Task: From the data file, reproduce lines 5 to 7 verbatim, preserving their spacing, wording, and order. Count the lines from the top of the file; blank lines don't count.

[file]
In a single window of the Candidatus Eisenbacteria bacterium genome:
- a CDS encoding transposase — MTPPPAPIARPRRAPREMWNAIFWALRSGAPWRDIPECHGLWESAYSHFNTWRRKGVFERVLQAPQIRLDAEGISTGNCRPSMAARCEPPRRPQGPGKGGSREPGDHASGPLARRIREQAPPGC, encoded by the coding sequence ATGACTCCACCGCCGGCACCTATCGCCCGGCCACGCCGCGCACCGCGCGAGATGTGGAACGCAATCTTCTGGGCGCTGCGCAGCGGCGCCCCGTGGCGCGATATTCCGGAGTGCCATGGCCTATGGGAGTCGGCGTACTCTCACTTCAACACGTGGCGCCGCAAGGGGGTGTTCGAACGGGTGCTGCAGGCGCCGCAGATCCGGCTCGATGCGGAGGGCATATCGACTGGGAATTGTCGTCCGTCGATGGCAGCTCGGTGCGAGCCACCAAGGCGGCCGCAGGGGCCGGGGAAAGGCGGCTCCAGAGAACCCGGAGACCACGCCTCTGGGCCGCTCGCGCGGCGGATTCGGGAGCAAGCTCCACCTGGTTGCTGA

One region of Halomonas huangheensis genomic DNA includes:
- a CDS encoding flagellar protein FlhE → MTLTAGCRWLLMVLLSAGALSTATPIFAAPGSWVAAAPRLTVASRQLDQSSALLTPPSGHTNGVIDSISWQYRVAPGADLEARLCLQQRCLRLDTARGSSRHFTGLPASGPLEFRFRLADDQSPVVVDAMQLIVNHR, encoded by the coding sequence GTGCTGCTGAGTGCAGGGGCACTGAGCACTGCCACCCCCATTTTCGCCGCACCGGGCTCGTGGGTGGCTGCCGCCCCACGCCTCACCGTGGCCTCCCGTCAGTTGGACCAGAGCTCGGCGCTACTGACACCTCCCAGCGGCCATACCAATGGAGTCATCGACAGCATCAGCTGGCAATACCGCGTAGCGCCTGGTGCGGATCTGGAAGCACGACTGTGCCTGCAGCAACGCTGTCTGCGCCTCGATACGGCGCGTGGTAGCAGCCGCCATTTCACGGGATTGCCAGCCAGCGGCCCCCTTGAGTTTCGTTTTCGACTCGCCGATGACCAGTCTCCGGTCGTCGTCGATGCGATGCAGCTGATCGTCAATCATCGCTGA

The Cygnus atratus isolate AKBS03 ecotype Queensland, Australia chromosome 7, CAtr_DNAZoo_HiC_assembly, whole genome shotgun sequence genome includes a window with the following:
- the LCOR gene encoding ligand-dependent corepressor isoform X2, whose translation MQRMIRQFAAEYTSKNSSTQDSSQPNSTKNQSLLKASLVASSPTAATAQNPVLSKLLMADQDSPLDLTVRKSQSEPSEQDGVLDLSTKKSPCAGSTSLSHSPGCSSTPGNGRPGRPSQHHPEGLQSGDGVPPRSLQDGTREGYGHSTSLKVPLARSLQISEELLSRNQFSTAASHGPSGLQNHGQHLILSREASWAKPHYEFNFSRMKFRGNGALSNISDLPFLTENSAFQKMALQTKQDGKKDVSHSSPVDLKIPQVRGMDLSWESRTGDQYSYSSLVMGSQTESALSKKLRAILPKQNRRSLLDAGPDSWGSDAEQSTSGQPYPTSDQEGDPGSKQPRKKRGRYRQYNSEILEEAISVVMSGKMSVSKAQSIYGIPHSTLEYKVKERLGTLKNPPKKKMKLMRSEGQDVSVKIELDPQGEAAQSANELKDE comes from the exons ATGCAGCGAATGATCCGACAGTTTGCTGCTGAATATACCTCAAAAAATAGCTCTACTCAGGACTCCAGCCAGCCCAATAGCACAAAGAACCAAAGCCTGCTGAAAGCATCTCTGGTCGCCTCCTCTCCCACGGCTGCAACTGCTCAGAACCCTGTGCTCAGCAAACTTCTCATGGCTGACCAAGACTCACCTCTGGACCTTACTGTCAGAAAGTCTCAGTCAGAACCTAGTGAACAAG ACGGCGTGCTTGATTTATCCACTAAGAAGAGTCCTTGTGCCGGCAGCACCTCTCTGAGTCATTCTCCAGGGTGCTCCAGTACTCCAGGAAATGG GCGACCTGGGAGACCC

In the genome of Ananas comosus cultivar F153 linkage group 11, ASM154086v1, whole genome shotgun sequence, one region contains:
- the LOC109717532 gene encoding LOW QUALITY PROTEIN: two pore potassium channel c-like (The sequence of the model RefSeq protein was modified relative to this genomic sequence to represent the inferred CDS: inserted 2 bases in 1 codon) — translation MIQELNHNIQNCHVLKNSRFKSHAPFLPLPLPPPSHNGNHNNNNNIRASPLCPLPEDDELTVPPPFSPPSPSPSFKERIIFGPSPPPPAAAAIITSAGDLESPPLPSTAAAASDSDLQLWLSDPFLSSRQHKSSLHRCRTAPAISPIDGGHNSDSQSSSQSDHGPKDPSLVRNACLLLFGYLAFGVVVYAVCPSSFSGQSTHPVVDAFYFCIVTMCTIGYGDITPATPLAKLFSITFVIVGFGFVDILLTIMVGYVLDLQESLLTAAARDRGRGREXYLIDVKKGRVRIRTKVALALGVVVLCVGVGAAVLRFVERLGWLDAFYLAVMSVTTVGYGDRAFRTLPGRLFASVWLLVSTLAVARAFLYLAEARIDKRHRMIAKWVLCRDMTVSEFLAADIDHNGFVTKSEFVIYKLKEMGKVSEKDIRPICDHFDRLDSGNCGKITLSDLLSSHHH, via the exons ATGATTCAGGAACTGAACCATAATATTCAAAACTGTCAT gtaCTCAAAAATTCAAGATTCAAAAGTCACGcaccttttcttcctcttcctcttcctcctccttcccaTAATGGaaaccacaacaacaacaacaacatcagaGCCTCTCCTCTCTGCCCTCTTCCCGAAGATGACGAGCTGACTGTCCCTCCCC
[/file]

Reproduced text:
The Cygnus atratus isolate AKBS03 ecotype Queensland, Australia chromosome 7, CAtr_DNAZoo_HiC_assembly, whole genome shotgun sequence genome includes a window with the following:
- the LCOR gene encoding ligand-dependent corepressor isoform X2, whose translation MQRMIRQFAAEYTSKNSSTQDSSQPNSTKNQSLLKASLVASSPTAATAQNPVLSKLLMADQDSPLDLTVRKSQSEPSEQDGVLDLSTKKSPCAGSTSLSHSPGCSSTPGNGRPGRPSQHHPEGLQSGDGVPPRSLQDGTREGYGHSTSLKVPLARSLQISEELLSRNQFSTAASHGPSGLQNHGQHLILSREASWAKPHYEFNFSRMKFRGNGALSNISDLPFLTENSAFQKMALQTKQDGKKDVSHSSPVDLKIPQVRGMDLSWESRTGDQYSYSSLVMGSQTESALSKKLRAILPKQNRRSLLDAGPDSWGSDAEQSTSGQPYPTSDQEGDPGSKQPRKKRGRYRQYNSEILEEAISVVMSGKMSVSKAQSIYGIPHSTLEYKVKERLGTLKNPPKKKMKLMRSEGQDVSVKIELDPQGEAAQSANELKDE comes from the exons ATGCAGCGAATGATCCGACAGTTTGCTGCTGAATATACCTCAAAAAATAGCTCTACTCAGGACTCCAGCCAGCCCAATAGCACAAAGAACCAAAGCCTGCTGAAAGCATCTCTGGTCGCCTCCTCTCCCACGGCTGCAACTGCTCAGAACCCTGTGCTCAGCAAACTTCTCATGGCTGACCAAGACTCACCTCTGGACCTTACTGTCAGAAAGTCTCAGTCAGAACCTAGTGAACAAG ACGGCGTGCTTGATTTATCCACTAAGAAGAGTCCTTGTGCCGGCAGCACCTCTCTGAGTCATTCTCCAGGGTGCTCCAGTACTCCAGGAAATGG GCGACCTGGGAGACCC

In the genome of Ananas comosus cultivar F153 linkage group 11, ASM154086v1, whole genome shotgun sequence, one region contains: